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It is estimated that 10-20% of Canadian youth are affected by a mental illness or disorder and 20% of Canadians will personally experience a mental illness in their lifetime.
“During that time, I didn’t want to get out of bed or leave the house or be social in any way,” says Reid. “I just remember that it was a horrible time for me and I wasn’t sure how or if I was going to come out of it; I even attempted to take my own life twice,” Reid adds.
The Canadian Mental Health Association reports that suicide is among the leading causes of death in 15-24 year old Canadians, second only to accidents; 4,000 people die prematurely each year by suicide.
“The day I decided to get help, was the day everything turned around for me, and I’m in a better place today because of it,” comments Reid.
Once depression is recognized, help can make a difference for 80% of people who are affected, allowing them to get back to their regular activities.
Today marked Bell Let’s Talk Day to raise funds and awareness for mental health. Facebook and Twitter was filled with posts and tweets using the #BellLetsTalk hashtag and the Bell Let’s Talk logo. Bell agreed to donate 5 cents for every post with the logo or hashtag or for every text or long-distance call for Bell customers and reached a total of 96,266,266 interactions raising over $4.8 million for mental health initiatives.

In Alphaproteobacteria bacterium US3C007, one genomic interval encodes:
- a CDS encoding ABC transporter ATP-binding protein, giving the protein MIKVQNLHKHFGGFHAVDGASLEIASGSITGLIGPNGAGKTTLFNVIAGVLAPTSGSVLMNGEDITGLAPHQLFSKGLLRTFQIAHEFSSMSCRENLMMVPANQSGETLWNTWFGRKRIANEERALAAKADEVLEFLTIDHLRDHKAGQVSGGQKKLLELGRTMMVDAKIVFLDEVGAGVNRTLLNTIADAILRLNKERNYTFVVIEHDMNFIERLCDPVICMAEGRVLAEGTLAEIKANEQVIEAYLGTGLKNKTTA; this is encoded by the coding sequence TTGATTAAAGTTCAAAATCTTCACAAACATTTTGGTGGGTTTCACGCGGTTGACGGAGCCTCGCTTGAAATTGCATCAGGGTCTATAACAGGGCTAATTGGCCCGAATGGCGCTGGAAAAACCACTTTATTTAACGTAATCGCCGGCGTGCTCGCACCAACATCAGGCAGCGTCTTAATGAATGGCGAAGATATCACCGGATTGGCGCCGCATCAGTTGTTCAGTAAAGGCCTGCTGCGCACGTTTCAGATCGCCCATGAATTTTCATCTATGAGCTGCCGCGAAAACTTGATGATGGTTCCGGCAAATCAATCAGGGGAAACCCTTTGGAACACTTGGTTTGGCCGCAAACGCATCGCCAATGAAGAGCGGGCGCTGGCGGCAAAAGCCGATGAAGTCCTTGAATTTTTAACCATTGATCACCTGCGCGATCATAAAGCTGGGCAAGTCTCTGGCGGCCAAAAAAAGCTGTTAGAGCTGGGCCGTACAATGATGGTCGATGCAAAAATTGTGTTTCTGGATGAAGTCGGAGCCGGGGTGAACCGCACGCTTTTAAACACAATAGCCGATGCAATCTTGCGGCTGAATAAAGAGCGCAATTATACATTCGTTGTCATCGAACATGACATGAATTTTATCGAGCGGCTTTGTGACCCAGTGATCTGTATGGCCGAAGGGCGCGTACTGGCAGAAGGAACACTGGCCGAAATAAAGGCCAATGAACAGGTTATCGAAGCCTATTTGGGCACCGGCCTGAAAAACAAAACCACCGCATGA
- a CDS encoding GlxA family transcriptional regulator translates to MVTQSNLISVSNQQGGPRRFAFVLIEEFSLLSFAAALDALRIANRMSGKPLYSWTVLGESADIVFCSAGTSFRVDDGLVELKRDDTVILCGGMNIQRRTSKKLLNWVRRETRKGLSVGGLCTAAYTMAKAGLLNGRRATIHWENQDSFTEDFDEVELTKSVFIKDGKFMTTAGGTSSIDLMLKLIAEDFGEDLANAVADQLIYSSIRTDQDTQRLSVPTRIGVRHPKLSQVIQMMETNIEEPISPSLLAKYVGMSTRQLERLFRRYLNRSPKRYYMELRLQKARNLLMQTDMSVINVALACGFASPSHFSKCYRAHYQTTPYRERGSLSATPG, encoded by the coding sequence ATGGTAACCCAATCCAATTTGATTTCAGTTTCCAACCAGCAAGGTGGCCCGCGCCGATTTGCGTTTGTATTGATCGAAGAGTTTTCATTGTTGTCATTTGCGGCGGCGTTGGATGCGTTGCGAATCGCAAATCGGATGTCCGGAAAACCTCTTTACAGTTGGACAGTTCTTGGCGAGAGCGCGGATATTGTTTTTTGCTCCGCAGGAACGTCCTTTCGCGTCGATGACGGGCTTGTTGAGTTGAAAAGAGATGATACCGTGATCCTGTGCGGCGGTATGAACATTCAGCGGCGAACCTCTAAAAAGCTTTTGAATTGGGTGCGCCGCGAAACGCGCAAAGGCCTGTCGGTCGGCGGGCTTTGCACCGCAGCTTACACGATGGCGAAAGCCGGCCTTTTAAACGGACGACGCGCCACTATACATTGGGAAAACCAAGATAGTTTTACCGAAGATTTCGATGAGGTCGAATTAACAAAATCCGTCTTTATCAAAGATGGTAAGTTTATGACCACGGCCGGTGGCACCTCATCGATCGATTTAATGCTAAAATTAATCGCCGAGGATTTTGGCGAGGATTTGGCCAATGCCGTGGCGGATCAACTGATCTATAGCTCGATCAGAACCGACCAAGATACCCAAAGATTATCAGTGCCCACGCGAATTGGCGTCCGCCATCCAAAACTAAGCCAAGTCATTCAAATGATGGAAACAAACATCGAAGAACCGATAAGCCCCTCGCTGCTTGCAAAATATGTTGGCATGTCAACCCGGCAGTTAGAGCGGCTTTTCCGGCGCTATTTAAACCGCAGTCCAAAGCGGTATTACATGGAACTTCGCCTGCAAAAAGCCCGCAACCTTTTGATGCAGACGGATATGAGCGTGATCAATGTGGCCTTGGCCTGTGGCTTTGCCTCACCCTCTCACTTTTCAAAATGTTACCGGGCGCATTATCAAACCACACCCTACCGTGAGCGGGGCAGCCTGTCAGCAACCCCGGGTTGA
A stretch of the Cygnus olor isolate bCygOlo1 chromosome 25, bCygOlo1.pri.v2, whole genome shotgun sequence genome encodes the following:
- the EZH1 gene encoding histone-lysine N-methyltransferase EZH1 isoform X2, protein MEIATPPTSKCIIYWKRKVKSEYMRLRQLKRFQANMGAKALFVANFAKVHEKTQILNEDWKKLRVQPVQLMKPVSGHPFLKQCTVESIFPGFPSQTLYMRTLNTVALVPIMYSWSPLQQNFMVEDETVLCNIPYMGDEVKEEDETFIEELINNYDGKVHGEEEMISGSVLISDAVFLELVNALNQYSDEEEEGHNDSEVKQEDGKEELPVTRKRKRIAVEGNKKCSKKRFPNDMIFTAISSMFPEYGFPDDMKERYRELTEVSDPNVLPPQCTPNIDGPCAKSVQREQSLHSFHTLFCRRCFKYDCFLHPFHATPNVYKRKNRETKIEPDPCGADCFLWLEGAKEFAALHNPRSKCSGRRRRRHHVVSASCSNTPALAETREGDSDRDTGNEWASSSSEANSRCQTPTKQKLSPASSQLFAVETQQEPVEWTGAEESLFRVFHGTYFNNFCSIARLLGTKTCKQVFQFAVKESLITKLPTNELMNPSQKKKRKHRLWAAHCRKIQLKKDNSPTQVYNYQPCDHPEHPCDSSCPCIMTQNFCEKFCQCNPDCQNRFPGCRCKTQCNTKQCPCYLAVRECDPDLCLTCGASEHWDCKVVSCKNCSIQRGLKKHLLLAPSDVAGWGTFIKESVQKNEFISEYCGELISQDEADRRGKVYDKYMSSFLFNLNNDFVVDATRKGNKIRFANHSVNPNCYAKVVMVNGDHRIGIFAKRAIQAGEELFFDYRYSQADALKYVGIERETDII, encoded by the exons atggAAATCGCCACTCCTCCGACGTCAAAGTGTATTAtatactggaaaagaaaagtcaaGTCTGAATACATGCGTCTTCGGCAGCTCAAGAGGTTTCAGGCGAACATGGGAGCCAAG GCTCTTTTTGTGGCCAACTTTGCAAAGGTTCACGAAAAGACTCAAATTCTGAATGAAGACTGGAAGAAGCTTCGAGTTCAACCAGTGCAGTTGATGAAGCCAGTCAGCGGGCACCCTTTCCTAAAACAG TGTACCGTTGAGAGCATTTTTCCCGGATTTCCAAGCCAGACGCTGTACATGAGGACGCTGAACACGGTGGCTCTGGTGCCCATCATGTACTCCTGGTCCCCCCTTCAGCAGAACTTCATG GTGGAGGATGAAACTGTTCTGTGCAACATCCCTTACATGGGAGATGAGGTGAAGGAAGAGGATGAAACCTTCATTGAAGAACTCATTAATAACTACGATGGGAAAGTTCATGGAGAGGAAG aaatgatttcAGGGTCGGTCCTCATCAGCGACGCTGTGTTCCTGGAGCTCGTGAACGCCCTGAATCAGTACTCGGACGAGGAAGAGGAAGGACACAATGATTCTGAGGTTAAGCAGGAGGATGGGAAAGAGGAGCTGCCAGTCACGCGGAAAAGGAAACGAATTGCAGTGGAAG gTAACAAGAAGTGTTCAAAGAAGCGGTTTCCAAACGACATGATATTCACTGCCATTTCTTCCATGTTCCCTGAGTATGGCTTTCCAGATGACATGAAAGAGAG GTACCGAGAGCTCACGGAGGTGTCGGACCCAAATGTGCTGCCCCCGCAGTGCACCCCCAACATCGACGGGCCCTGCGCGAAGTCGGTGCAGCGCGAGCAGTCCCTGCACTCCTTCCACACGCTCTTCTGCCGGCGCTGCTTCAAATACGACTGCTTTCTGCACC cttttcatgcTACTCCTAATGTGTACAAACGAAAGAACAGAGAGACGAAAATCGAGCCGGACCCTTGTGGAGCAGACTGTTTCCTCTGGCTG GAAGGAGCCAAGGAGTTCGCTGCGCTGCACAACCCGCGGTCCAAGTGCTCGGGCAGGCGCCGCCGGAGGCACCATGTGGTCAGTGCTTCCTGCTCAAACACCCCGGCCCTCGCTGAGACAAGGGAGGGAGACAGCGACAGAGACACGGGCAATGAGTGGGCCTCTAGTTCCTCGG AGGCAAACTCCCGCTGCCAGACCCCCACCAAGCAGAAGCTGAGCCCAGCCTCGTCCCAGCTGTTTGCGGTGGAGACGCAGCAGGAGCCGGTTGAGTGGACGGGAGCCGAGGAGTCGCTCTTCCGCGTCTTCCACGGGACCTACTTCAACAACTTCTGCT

“Wow Canada! What an incredible response to the call to help end the terrible stigma around mental illness. By talking so openly with family, friends, neighbours and colleagues about the real impact of mental illness, we’re saying the time has come for this disease to come out of the shadows,” said Clara Hughes, Canada’s six-time Olympic medalist. “The Bell Let’s Talk conversation has grown significantly each year but the energy and scope of this year’s campaign beat all expectations. On behalf of the untold numbers of Canadians whose lives will be improved by your participation, I truly thank everyone for making Bell Let’s Talk 2013 such an incredible success!”
“The biggest problem is that people are not talking,” says Reid. “It’s the silence that is hurting us more than anything, and it indirectly affects all Canadians at some point; it could be a friend, family member or colleague,” says Reid. “Hopefully, we can continue to see the kind of success we saw today, for years to come, so we can truly make a difference for those who suffer with mental illness both directly and indirectly.”
Click here to see the MTV Impact episode: Living With It
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About Pauleanna Reid
Pauleanna Reid is a nationally published journalist, motivational speaker, celebrity fashion stylist and mentor. Through a whirlwind of inspirational lectures, round table discussions and media appearances, she positively influences, challenges and reconnects youth with their passions while providing the necessary tools to prioritize and execute.
Media contact: Sandra Gabriel | 1-888-336-3763 x: 47 | [email protected]